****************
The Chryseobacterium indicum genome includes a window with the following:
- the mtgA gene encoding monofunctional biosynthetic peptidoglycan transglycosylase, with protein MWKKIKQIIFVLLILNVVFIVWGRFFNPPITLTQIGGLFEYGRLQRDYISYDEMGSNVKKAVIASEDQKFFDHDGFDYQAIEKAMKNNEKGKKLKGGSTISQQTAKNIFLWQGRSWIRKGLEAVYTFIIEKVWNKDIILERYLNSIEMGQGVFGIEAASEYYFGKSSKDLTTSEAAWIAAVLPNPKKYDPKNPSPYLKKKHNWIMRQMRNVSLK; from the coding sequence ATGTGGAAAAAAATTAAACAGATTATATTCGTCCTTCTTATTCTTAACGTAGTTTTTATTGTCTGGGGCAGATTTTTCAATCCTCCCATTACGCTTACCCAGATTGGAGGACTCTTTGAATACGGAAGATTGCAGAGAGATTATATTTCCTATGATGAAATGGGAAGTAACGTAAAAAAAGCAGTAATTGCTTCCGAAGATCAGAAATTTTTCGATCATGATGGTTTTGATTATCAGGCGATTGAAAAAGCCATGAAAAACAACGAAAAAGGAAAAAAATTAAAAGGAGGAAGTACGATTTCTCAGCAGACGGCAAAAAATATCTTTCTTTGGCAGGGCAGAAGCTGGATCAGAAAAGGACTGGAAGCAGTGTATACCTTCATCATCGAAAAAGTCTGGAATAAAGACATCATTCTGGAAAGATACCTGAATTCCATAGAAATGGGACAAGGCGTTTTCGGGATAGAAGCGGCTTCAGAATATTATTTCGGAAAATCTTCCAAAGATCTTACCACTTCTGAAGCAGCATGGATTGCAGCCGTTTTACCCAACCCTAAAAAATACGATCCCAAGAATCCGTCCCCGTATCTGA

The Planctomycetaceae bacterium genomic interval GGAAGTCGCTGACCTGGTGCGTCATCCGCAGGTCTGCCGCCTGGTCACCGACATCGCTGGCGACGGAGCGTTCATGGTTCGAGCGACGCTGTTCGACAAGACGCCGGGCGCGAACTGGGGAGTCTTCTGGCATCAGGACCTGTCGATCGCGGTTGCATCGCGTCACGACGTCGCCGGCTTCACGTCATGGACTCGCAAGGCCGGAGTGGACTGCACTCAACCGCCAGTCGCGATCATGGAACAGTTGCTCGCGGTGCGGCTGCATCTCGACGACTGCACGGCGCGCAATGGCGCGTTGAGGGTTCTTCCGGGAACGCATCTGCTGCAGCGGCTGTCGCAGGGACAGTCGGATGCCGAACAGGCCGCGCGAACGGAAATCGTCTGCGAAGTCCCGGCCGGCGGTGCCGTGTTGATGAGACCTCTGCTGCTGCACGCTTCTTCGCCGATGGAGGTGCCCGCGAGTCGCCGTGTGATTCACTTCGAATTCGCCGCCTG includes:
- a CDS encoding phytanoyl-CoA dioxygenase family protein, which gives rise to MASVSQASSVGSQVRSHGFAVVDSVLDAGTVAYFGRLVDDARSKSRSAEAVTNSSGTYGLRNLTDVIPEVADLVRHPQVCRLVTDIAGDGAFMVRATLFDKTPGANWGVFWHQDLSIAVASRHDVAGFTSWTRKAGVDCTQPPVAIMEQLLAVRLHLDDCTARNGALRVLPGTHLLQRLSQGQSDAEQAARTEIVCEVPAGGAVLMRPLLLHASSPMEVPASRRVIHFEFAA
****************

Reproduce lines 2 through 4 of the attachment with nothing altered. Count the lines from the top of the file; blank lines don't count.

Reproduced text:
- the mtgA gene encoding monofunctional biosynthetic peptidoglycan transglycosylase, with protein MWKKIKQIIFVLLILNVVFIVWGRFFNPPITLTQIGGLFEYGRLQRDYISYDEMGSNVKKAVIASEDQKFFDHDGFDYQAIEKAMKNNEKGKKLKGGSTISQQTAKNIFLWQGRSWIRKGLEAVYTFIIEKVWNKDIILERYLNSIEMGQGVFGIEAASEYYFGKSSKDLTTSEAAWIAAVLPNPKKYDPKNPSPYLKKKHNWIMRQMRNVSLK; from the coding sequence ATGTGGAAAAAAATTAAACAGATTATATTCGTCCTTCTTATTCTTAACGTAGTTTTTATTGTCTGGGGCAGATTTTTCAATCCTCCCATTACGCTTACCCAGATTGGAGGACTCTTTGAATACGGAAGATTGCAGAGAGATTATATTTCCTATGATGAAATGGGAAGTAACGTAAAAAAAGCAGTAATTGCTTCCGAAGATCAGAAATTTTTCGATCATGATGGTTTTGATTATCAGGCGATTGAAAAAGCCATGAAAAACAACGAAAAAGGAAAAAAATTAAAAGGAGGAAGTACGATTTCTCAGCAGACGGCAAAAAATATCTTTCTTTGGCAGGGCAGAAGCTGGATCAGAAAAGGACTGGAAGCAGTGTATACCTTCATCATCGAAAAAGTCTGGAATAAAGACATCATTCTGGAAAGATACCTGAATTCCATAGAAATGGGACAAGGCGTTTTCGGGATAGAAGCGGCTTCAGAATATTATTTCGGAAAATCTTCCAAAGATCTTACCACTTCTGAAGCAGCATGGATTGCAGCCGTTTTACCCAACCCTAAAAAATACGATCCCAAGAATCCGTCCCCGTATCTGA

The Planctomycetaceae bacterium genomic interval GGAAGTCGCTGACCTGGTGCGTCATCCGCAGGTCTGCCGCCTGGTCACCGACATCGCTGGCGACGGAGCGTTCATGGTTCGAGCGACGCTGTTCGACAAGACGCCGGGCGCGAACTGGGGAGTCTTCTGGCATCAGGACCTGTCGATCGCGGTTGCATCGCGTCACGACGTCGCCGGCTTCACGTCATGGACTCGCAAGGCCGGAGTGGACTGCACTCAACCGCCAGTCGCGATCATGGAACAGTTGCTCGCGGTGCGGCTGCATCTCGACGACTGCACGGCGCGCAATGGCGCGTTGAGGGTTCTTCCGGGAACGCATCTGCTGCAGCGGCTGTCGCAGGGACAGTCGGATGCCGAACAGGCCGCGCGAACGGAAATCGTCTGCGAAGTCCCGGCCGGCGGTGCCGTGTTGATGAGACCTCTGCTGCTGCACGCTTCTTCGCCGATGGAGGTGCCCGCGAGTCGCCGTGTGATTCACTTCGAATTCGCCGCCTG includes:
- a CDS encoding phytanoyl-CoA dioxygenase family protein, which gives rise to MASVSQASSVGSQVRSHGFAVVDSVLDAGTVAYFGRLVDDARSKSRSAEAVTNSSGTYGLRNLTDVIPEVADLVRHPQVCRLVTDIAGDGAFMVRATLFDKTPGANWGVFWHQDLSIAVASRHDVAGFTSWTRKAGVDCTQPPVAIMEQLLAVRLHLDDCTARNGALRVLPGTHLLQRLSQGQSDAEQAARTEIVCEVPAGGAVLMRPLLLHASSPMEVPASRRVIHFEFAA